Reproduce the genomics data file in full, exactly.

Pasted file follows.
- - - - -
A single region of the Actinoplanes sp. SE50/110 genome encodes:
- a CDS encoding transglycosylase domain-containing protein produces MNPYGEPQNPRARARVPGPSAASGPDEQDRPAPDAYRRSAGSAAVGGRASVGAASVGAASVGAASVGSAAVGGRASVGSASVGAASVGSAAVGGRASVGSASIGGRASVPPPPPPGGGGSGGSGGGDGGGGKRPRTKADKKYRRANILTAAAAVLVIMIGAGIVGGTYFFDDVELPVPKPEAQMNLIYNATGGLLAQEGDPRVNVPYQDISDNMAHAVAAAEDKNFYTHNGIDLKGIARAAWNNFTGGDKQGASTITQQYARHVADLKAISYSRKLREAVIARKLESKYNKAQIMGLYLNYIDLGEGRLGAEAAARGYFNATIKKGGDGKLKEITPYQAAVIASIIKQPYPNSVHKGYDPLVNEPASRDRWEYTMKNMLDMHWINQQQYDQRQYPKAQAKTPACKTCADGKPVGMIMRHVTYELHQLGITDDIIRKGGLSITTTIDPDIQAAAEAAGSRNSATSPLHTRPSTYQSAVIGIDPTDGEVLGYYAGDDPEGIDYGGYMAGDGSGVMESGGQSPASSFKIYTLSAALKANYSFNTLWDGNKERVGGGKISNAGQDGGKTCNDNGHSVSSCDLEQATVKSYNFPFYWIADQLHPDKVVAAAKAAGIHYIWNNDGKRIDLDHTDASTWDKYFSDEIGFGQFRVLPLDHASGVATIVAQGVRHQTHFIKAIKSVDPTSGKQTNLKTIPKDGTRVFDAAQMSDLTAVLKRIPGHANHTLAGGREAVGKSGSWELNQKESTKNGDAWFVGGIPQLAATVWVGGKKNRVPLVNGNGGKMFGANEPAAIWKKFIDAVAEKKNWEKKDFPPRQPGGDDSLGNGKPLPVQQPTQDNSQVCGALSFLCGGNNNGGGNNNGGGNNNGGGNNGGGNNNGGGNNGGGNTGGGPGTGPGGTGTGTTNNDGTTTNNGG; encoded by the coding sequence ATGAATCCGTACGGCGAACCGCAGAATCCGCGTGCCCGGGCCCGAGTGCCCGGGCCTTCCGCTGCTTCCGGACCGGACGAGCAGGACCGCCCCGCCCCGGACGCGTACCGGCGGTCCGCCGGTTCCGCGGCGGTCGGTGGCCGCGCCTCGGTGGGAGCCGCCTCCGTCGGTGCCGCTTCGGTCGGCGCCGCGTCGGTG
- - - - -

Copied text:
A single region of the Actinoplanes sp. SE50/110 genome encodes:
- a CDS encoding transglycosylase domain-containing protein produces MNPYGEPQNPRARARVPGPSAASGPDEQDRPAPDAYRRSAGSAAVGGRASVGAASVGAASVGAASVGSAAVGGRASVGSASVGAASVGSAAVGGRASVGSASIGGRASVPPPPPPGGGGSGGSGGGDGGGGKRPRTKADKKYRRANILTAAAAVLVIMIGAGIVGGTYFFDDVELPVPKPEAQMNLIYNATGGLLAQEGDPRVNVPYQDISDNMAHAVAAAEDKNFYTHNGIDLKGIARAAWNNFTGGDKQGASTITQQYARHVADLKAISYSRKLREAVIARKLESKYNKAQIMGLYLNYIDLGEGRLGAEAAARGYFNATIKKGGDGKLKEITPYQAAVIASIIKQPYPNSVHKGYDPLVNEPASRDRWEYTMKNMLDMHWINQQQYDQRQYPKAQAKTPACKTCADGKPVGMIMRHVTYELHQLGITDDIIRKGGLSITTTIDPDIQAAAEAAGSRNSATSPLHTRPSTYQSAVIGIDPTDGEVLGYYAGDDPEGIDYGGYMAGDGSGVMESGGQSPASSFKIYTLSAALKANYSFNTLWDGNKERVGGGKISNAGQDGGKTCNDNGHSVSSCDLEQATVKSYNFPFYWIADQLHPDKVVAAAKAAGIHYIWNNDGKRIDLDHTDASTWDKYFSDEIGFGQFRVLPLDHASGVATIVAQGVRHQTHFIKAIKSVDPTSGKQTNLKTIPKDGTRVFDAAQMSDLTAVLKRIPGHANHTLAGGREAVGKSGSWELNQKESTKNGDAWFVGGIPQLAATVWVGGKKNRVPLVNGNGGKMFGANEPAAIWKKFIDAVAEKKNWEKKDFPPRQPGGDDSLGNGKPLPVQQPTQDNSQVCGALSFLCGGNNNGGGNNNGGGNNNGGGNNGGGNNNGGGNNGGGNTGGGPGTGPGGTGTGTTNNDGTTTNNGG; encoded by the coding sequence ATGAATCCGTACGGCGAACCGCAGAATCCGCGTGCCCGGGCCCGAGTGCCCGGGCCTTCCGCTGCTTCCGGACCGGACGAGCAGGACCGCCCCGCCCCGGACGCGTACCGGCGGTCCGCCGGTTCCGCGGCGGTCGGTGGCCGCGCCTCGGTGGGAGCCGCCTCCGTCGGTGCCGCTTCGGTCGGCGCCGCGTCGGTG